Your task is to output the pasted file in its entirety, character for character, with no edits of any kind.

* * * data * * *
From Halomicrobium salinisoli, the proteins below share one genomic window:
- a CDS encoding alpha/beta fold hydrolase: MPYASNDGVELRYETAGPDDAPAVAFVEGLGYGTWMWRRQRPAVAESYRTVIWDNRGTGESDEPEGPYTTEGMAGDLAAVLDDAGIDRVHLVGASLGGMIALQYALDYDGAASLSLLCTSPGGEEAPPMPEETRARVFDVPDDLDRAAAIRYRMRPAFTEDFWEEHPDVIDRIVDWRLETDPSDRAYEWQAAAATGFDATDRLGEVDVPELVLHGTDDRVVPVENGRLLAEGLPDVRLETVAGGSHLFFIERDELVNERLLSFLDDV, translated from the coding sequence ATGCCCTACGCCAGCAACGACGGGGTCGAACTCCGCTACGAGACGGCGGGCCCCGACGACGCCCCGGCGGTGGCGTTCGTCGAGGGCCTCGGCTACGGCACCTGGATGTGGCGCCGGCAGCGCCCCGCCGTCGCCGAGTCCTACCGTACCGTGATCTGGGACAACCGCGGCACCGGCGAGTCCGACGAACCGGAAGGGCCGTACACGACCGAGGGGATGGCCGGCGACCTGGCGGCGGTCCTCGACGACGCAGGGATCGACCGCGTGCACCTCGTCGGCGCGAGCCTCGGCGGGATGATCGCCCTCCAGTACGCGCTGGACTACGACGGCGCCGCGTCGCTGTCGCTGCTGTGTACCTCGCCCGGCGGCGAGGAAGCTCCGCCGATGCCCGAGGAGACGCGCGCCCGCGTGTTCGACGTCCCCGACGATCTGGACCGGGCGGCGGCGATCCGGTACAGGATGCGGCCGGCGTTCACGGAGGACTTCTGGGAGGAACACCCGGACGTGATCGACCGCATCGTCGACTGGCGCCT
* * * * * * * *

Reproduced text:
From Halomicrobium salinisoli, the proteins below share one genomic window:
- a CDS encoding alpha/beta fold hydrolase: MPYASNDGVELRYETAGPDDAPAVAFVEGLGYGTWMWRRQRPAVAESYRTVIWDNRGTGESDEPEGPYTTEGMAGDLAAVLDDAGIDRVHLVGASLGGMIALQYALDYDGAASLSLLCTSPGGEEAPPMPEETRARVFDVPDDLDRAAAIRYRMRPAFTEDFWEEHPDVIDRIVDWRLETDPSDRAYEWQAAAATGFDATDRLGEVDVPELVLHGTDDRVVPVENGRLLAEGLPDVRLETVAGGSHLFFIERDELVNERLLSFLDDV, translated from the coding sequence ATGCCCTACGCCAGCAACGACGGGGTCGAACTCCGCTACGAGACGGCGGGCCCCGACGACGCCCCGGCGGTGGCGTTCGTCGAGGGCCTCGGCTACGGCACCTGGATGTGGCGCCGGCAGCGCCCCGCCGTCGCCGAGTCCTACCGTACCGTGATCTGGGACAACCGCGGCACCGGCGAGTCCGACGAACCGGAAGGGCCGTACACGACCGAGGGGATGGCCGGCGACCTGGCGGCGGTCCTCGACGACGCAGGGATCGACCGCGTGCACCTCGTCGGCGCGAGCCTCGGCGGGATGATCGCCCTCCAGTACGCGCTGGACTACGACGGCGCCGCGTCGCTGTCGCTGCTGTGTACCTCGCCCGGCGGCGAGGAAGCTCCGCCGATGCCCGAGGAGACGCGCGCCCGCGTGTTCGACGTCCCCGACGATCTGGACCGGGCGGCGGCGATCCGGTACAGGATGCGGCCGGCGTTCACGGAGGACTTCTGGGAGGAACACCCGGACGTGATCGACCGCATCGTCGACTGGCGCCT